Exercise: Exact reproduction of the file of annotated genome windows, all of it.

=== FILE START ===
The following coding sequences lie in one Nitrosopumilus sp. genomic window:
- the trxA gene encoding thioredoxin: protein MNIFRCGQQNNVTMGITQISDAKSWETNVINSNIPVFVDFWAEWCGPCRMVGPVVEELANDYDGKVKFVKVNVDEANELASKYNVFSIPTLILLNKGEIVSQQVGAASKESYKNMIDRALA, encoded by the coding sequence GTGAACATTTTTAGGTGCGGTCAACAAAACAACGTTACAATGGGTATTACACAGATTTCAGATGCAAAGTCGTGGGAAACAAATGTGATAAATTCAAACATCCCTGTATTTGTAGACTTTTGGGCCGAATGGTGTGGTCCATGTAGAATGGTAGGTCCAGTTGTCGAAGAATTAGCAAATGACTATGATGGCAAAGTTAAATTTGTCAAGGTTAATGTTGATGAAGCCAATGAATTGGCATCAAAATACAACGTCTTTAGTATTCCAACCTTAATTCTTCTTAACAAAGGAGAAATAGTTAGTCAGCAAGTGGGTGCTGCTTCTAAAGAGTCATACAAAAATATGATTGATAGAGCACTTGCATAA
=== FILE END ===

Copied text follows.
The following coding sequences lie in one Nitrosopumilus sp. genomic window:
- the trxA gene encoding thioredoxin: protein MNIFRCGQQNNVTMGITQISDAKSWETNVINSNIPVFVDFWAEWCGPCRMVGPVVEELANDYDGKVKFVKVNVDEANELASKYNVFSIPTLILLNKGEIVSQQVGAASKESYKNMIDRALA, encoded by the coding sequence GTGAACATTTTTAGGTGCGGTCAACAAAACAACGTTACAATGGGTATTACACAGATTTCAGATGCAAAGTCGTGGGAAACAAATGTGATAAATTCAAACATCCCTGTATTTGTAGACTTTTGGGCCGAATGGTGTGGTCCATGTAGAATGGTAGGTCCAGTTGTCGAAGAATTAGCAAATGACTATGATGGCAAAGTTAAATTTGTCAAGGTTAATGTTGATGAAGCCAATGAATTGGCATCAAAATACAACGTCTTTAGTATTCCAACCTTAATTCTTCTTAACAAAGGAGAAATAGTTAGTCAGCAAGTGGGTGCTGCTTCTAAAGAGTCATACAAAAATATGATTGATAGAGCACTTGCATAA